Scottish Trad band plays at Arden
Wednesday, Mar 26, 2014 01:46 pm
Saturday, March 29 at 7:30 p.m.
5 St. Anne Street
Tickets: $35. Call 780-459-1542 or purchase online at ticketmaster.ca
Most people think of tradition as something that lives in the past. Not so Alasdair White.
“Tradition is something that keeps going. There is something added to it all the time, and therefore it stays current throughout its existence,” says White, a fiddler and small pipes player for Battlefield Band.
The four-piece has been Scotland’s flagship band for well over four decades, and continues to lead the charge with a rousing fusion of ancient and modern traditional music and song.
To date, Battlefield Band has released well over 30 albums. But they are no museum piece.
Strong proponents of music that is Gallic in origin, they have received embracing welcomes in 18 countries throughout Europe, Asia, the Middle East and North America.
On Saturday, March 29 the group arrives for a first-time performance at the Arden Theatre. Accompanying them is a fleet of instruments ranging from small pipes, whistles and bouzouki to guitar, bass and the fiercest of all – highland bagpipes.
White chuckles when it’s mentioned that some folk grit their teeth at the sound of high-volume bagpipes.
“If you hear them played badly, it will put you off. But if you hear them played well, it is a great musical instrument,” he counters.
The band is on a promotional tour of their new album, Room Enough For All, an 11-track that shows Battlefield at the top of their game as relevant contemporary composers and interpreters of Gallic music today.
The recordings, produced by Robert Morton, parades the band at their best using fiery instrumental dynamics, intuitive interplay and a deep consciousness of Scottish history and culture.
For instance, the opening song Bagpipe Music is drawn from a 1930s Irish poem written by Louis MacNeice about the modern age imposing on the older Scotland. On the surface, it’s a nonsense song. But it reflects the dilemma many folk artists face. Do they sell out and go mainstream, or do they continue chasing old traditions?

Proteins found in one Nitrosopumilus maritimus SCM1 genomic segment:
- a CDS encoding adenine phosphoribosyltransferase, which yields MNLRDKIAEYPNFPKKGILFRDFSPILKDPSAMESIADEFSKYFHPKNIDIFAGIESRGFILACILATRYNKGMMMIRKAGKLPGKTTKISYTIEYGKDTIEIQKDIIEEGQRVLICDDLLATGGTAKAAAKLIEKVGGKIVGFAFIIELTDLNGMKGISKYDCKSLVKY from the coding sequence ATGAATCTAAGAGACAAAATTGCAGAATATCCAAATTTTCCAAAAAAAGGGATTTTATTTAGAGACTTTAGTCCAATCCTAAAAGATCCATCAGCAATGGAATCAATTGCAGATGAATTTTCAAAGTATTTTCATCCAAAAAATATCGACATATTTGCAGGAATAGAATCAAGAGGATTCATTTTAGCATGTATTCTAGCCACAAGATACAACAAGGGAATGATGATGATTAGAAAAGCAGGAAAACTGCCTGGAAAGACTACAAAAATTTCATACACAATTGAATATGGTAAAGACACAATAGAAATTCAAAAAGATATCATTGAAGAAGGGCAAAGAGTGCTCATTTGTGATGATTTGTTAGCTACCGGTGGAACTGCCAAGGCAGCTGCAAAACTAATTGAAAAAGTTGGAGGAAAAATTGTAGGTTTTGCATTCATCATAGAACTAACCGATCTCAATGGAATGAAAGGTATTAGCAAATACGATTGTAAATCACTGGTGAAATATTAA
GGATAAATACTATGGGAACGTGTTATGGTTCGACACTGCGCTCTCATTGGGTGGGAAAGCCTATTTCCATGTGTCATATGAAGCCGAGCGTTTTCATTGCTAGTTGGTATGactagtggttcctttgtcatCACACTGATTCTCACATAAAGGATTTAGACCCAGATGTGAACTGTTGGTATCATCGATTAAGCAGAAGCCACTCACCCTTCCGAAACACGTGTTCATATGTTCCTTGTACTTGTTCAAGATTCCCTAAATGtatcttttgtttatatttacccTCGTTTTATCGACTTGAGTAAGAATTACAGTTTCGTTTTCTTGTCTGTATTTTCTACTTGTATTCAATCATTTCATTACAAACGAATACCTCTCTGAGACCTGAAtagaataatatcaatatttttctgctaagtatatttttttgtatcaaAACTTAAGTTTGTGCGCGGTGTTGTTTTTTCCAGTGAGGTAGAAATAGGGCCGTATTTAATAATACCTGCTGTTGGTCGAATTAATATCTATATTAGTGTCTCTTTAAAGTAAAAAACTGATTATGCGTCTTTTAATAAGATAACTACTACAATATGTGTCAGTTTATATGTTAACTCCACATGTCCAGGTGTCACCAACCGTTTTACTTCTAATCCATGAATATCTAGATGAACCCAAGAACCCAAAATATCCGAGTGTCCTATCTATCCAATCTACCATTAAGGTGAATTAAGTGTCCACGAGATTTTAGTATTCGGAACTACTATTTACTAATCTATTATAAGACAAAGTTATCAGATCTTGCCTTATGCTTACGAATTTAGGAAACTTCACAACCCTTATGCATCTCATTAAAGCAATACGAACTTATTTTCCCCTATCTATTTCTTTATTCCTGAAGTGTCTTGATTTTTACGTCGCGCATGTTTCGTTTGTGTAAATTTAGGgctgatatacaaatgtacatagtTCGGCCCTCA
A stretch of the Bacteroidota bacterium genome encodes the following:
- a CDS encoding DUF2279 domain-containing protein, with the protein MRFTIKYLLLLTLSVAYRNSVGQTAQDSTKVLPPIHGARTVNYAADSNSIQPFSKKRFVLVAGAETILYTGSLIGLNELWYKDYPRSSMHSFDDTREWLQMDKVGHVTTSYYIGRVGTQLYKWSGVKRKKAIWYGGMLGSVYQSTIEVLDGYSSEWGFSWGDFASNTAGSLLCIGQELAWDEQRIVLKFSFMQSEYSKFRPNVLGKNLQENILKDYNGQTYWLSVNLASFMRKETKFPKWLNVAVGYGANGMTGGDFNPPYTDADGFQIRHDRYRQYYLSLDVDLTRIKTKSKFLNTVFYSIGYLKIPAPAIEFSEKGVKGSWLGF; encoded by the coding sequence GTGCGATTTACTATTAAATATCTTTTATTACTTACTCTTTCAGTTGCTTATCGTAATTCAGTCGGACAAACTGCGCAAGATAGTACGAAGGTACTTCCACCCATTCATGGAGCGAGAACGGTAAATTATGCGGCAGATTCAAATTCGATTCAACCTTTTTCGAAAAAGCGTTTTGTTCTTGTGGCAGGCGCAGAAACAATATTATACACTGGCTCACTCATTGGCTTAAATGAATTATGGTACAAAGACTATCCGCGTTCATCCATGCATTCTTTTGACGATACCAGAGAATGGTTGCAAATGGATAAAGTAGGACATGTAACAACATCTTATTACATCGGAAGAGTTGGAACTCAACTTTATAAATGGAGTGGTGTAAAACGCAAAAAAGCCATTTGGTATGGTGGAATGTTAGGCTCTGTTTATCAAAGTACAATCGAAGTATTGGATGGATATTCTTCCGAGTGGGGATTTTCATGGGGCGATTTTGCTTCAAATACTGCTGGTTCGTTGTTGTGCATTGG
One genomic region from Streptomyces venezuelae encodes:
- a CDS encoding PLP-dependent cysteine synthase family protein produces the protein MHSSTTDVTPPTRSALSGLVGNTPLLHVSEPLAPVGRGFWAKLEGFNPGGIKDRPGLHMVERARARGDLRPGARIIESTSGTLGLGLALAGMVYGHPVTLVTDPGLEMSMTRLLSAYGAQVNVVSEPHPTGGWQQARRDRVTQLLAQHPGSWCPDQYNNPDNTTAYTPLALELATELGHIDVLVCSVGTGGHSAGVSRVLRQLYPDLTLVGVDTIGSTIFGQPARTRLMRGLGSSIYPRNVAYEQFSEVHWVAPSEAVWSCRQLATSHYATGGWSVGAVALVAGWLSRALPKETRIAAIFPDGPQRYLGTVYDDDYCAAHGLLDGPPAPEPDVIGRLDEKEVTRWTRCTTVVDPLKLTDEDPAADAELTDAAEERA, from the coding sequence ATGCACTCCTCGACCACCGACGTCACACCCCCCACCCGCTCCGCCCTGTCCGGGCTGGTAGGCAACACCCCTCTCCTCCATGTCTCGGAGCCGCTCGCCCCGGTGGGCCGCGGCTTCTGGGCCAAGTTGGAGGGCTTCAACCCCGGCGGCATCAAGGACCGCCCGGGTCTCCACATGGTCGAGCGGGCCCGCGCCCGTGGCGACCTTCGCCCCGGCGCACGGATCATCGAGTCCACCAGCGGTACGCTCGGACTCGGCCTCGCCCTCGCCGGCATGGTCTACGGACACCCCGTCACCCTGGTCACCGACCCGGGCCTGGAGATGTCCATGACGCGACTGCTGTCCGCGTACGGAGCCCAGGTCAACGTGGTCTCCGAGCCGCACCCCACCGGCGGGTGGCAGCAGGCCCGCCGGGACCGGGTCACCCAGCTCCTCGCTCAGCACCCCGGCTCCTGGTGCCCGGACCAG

Farewell to Indiana is instead what White calls “a reverse immigration song.” A Scottish immigrant to the United States opts to return home to his roots after a prosperous life in the Americas. “It’s a bittersweet journey.”
Reflecting on the past, The Eight Men of Moidart regales the 1745 Jacobite Rebellion.
“Many songs have been written about the uprising. But in this one, seven men in a field heard the news that Bonny Prince Charlie had landed. So they made a dance. But they needed eight men for a dance, so they stuck a shovel in the ground and made the eighth man.”
Since 1969 the group has been part of the great revival in Scottish music. Named after the Glasgow suburb of Battlefield, it was formed by four student friends living in the area at the time.
During the years there have been lineup changes and none of the original members remain. Instrumentalist-songwriter Alan Reid, the last remaining founder, departed in 2010 to pursue solo projects.
“We still feel connected to past members,” explains White. “Everyone brings new ideas. Hopefully musicians come through and leave their repertoire, their way of looking at things and their sensitivities. Everyone benefits from previous incarnations.”
Rounding out the current cabal is Mike Katz on bagpipes, Sean O’Donnell on vocals and guitar and Ewan Henderson playing fiddle, bagpipes and piano.
As top dogs, Battlefield Band has received two highly esteemed Scots Trad Music Awards. However, the accolades appear to be secondary to the music.
“We play music we know and love with an authenticity we find very satisfying. When we play music we love, everyone knows it and has a good time.”